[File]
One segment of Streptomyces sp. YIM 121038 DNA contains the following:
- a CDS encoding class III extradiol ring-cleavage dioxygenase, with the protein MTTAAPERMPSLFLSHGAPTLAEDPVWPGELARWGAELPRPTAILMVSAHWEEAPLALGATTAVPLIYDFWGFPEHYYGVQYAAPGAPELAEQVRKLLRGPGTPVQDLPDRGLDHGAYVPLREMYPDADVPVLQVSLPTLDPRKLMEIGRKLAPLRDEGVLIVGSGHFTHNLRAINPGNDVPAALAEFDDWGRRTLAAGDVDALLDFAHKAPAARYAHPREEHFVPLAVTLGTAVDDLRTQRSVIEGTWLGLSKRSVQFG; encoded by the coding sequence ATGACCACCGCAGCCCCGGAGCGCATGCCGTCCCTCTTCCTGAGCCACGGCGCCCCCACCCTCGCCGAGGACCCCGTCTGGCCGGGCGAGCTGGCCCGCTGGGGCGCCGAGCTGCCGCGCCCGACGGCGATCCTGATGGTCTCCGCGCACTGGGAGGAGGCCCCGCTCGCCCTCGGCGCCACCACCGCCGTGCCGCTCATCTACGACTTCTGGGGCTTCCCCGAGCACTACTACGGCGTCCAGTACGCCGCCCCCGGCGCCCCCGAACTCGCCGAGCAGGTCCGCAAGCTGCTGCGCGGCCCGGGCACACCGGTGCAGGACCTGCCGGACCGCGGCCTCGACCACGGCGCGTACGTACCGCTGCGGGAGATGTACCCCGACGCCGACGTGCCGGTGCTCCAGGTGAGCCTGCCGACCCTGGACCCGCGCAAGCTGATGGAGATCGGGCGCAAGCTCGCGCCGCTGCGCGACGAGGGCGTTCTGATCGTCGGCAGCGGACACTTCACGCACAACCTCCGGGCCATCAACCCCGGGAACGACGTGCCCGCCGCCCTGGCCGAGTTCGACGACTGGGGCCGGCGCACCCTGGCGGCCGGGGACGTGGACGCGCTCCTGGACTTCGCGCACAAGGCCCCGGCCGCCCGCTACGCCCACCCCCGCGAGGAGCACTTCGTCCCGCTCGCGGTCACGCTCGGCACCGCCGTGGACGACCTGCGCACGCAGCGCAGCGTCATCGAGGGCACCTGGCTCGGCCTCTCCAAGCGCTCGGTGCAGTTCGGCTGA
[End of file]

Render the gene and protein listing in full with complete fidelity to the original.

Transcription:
One segment of Streptomyces sp. YIM 121038 DNA contains the following:
- a CDS encoding class III extradiol ring-cleavage dioxygenase, with the protein MTTAAPERMPSLFLSHGAPTLAEDPVWPGELARWGAELPRPTAILMVSAHWEEAPLALGATTAVPLIYDFWGFPEHYYGVQYAAPGAPELAEQVRKLLRGPGTPVQDLPDRGLDHGAYVPLREMYPDADVPVLQVSLPTLDPRKLMEIGRKLAPLRDEGVLIVGSGHFTHNLRAINPGNDVPAALAEFDDWGRRTLAAGDVDALLDFAHKAPAARYAHPREEHFVPLAVTLGTAVDDLRTQRSVIEGTWLGLSKRSVQFG; encoded by the coding sequence ATGACCACCGCAGCCCCGGAGCGCATGCCGTCCCTCTTCCTGAGCCACGGCGCCCCCACCCTCGCCGAGGACCCCGTCTGGCCGGGCGAGCTGGCCCGCTGGGGCGCCGAGCTGCCGCGCCCGACGGCGATCCTGATGGTCTCCGCGCACTGGGAGGAGGCCCCGCTCGCCCTCGGCGCCACCACCGCCGTGCCGCTCATCTACGACTTCTGGGGCTTCCCCGAGCACTACTACGGCGTCCAGTACGCCGCCCCCGGCGCCCCCGAACTCGCCGAGCAGGTCCGCAAGCTGCTGCGCGGCCCGGGCACACCGGTGCAGGACCTGCCGGACCGCGGCCTCGACCACGGCGCGTACGTACCGCTGCGGGAGATGTACCCCGACGCCGACGTGCCGGTGCTCCAGGTGAGCCTGCCGACCCTGGACCCGCGCAAGCTGATGGAGATCGGGCGCAAGCTCGCGCCGCTGCGCGACGAGGGCGTTCTGATCGTCGGCAGCGGACACTTCACGCACAACCTCCGGGCCATCAACCCCGGGAACGACGTGCCCGCCGCCCTGGCCGAGTTCGACGACTGGGGCCGGCGCACCCTGGCGGCCGGGGACGTGGACGCGCTCCTGGACTTCGCGCACAAGGCCCCGGCCGCCCGCTACGCCCACCCCCGCGAGGAGCACTTCGTCCCGCTCGCGGTCACGCTCGGCACCGCCGTGGACGACCTGCGCACGCAGCGCAGCGTCATCGAGGGCACCTGGCTCGGCCTCTCCAAGCGCTCGGTGCAGTTCGGCTGA